Friday, May 29, 2009

Pentecost and Wind

As you prepare for Pentecost, you might think about the role of wind. I spent some of my formative childhood years in Montgomery, Alabama, which had lots of thunderstorms and more tornadoes than any other place I've ever lived. I remember summer nights waking to the sound of the wailing sirens that meant a tornado might be imminent and going to the bathroom (the only windowless room in the house) to wait for the all-clear signal. So I tend to see wind as a destructive force.

It's only recently, and with the help of some excellent pastors and seminary professors that I've begun to notice how often the Bible features wind, wind which usually represents some aspect of God. Think about the great rushing wind that often symbolizes God's creative force.

Our Bible study leader at Synod Assembly told us about the Biosphere experiment and the failure of the fruit trees. At first, all seemed well in that enclosed environment. But the fruit trees failed to give fruit, and all the scientists wondered what was happening. Someone finally put the puzzle pieces together and discovered how important the wind is to fruitbearing. It's not about pollination. We can do that manually. There's something about being exposed to that force that hardens a tree in a good way.

As we head into Pentecost week-end, let's think about wind and speaking in languages we can understand and all the other ways the Spirit is moving in our world.

Thursday, May 28, 2009

More Thoughts on Pentecost

As I look through my legal pad that I kept with me through my May travels, I realized that I have a lot of scraps that relate to Pentecost. Tomorrow, I'll write a more detailed blog post about Pentecost and Wind. Here are some other Pentecost thoughts (all of them come from our Assembly leaders, but unfortunately, I didn't write down who said what):

--Our Synod Assembly met on the feast day of Julian of Norwich, the medieval (12th century) anchoress. We were encouraged to "dream a missional dream--one so expansive that we will have to rely on God."

--Make a mess and call it on purpose.

--"The reason mountain climbers are tied together is to keep the sane ones from going home" Gerhard Frost, Blessed for the Journey (sounds negative at first, but it seems relevant to Pentecost, a high holy day that demands that we quiet our rational selves; we accomplish so much more when we rope ourselves together, especially as we contemplate ideas that seem outrageous or impossible).

--We studied the parable of the vines and the branches. Our leader reminded us that God is about bearing fruit, not causing us pain. Remember that, as you think about the pruning.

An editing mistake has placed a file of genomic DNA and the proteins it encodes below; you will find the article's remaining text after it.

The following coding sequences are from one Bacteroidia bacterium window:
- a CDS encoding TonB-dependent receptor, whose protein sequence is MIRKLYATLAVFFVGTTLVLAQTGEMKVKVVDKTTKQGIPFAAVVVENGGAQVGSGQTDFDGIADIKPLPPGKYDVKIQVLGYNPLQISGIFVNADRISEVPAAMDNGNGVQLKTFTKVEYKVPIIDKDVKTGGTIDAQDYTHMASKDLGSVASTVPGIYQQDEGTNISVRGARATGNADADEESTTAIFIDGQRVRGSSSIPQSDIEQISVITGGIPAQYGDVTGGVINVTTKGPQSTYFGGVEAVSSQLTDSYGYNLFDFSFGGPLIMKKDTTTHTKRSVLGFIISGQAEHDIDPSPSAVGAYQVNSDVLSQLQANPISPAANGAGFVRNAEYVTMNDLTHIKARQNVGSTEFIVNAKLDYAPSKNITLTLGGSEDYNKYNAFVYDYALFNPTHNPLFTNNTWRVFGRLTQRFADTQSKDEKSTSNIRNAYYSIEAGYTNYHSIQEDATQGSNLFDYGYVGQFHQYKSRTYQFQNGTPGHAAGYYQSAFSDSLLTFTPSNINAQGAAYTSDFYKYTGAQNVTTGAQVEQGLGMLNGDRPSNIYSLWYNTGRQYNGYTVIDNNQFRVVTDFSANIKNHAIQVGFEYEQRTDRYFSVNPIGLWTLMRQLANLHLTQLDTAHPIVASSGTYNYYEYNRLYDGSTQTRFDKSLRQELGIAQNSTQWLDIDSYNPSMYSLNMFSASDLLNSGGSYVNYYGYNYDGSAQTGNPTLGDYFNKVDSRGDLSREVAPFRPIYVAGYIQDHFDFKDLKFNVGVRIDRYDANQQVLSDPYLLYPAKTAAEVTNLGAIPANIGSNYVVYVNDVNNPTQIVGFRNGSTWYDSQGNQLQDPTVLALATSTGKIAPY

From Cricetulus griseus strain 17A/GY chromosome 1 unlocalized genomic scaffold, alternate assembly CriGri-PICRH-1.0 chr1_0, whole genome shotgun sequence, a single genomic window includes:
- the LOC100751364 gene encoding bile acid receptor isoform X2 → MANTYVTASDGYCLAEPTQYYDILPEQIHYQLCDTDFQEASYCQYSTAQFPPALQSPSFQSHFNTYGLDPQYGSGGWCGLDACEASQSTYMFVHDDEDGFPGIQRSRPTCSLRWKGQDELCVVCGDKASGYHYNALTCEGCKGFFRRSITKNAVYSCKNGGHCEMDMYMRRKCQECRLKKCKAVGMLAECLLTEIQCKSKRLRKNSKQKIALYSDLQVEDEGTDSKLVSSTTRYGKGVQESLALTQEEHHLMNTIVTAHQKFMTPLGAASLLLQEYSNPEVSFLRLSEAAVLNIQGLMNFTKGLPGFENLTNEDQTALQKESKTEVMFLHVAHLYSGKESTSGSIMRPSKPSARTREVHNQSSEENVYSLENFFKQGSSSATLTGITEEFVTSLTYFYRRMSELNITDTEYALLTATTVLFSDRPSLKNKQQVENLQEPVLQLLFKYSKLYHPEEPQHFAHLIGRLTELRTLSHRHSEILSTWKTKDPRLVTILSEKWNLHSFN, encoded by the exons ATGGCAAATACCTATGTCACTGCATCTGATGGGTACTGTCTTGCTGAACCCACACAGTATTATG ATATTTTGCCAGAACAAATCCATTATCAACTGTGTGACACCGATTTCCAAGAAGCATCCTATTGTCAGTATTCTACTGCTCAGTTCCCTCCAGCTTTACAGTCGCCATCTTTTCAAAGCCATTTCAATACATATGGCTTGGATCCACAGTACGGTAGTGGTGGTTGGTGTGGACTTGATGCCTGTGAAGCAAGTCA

--We have too much to learn to be smug; we have too much to share to be modest.

Wednesday, May 27, 2009

Meditation on This Week's Gospel

The readings for Sunday, May 31, 2009, Pentecost:

First Reading: Acts 2:1-21

First Reading (Alt.): Ezekiel 37:1-14

Psalm: Psalm 104:25-35, 37 (Psalm 104:24-34, 35b NRSV)

Second Reading: Romans 8:22-27

Second Reading (Alt.): Acts 2:1-21

Gospel: John 15:26-27; 16:4b-15

This Sunday we celebrate Pentecost, the event that sets into motion the events that will form the church as we know it. In mainline churches, Pentecost often gets overlooked. It doesn't have the gift giving potential of other holidays; it doesn't have any special candies or foods (although I see lots of potential here--flame shaped chocolates, anyone?). But I think the real reason that Pentecost has gotten the short shrift is that the events of Pentecost make many of us nervous.

Speaking in languages we don't ourselves understand? Evangelizing to strangers? No wonder we don't spend much time contemplating the meanings of Pentecost for modern life.

But maybe we should. Many North Americans are members of a church that is in clear crisis. Some of these crises explode on the national stage, like the wrenching scenes from Episcopalian churches who decide they'd rather be part of African episcopates than to continue to work with American bishops.

And even if my larger Lutheran church body, the ELCA, manages to avoid schism, it's hard to deny that many mainline churches are institutions in trouble. We face declining membership, declining donations. It's unclear how long many individual churches can keep limping along.

If we let the Holy Spirit loose in our home churches, what might happen? If we trusted in the transforming power of God, what changes might we see, both in our individual lives and in the lives of our church bodies?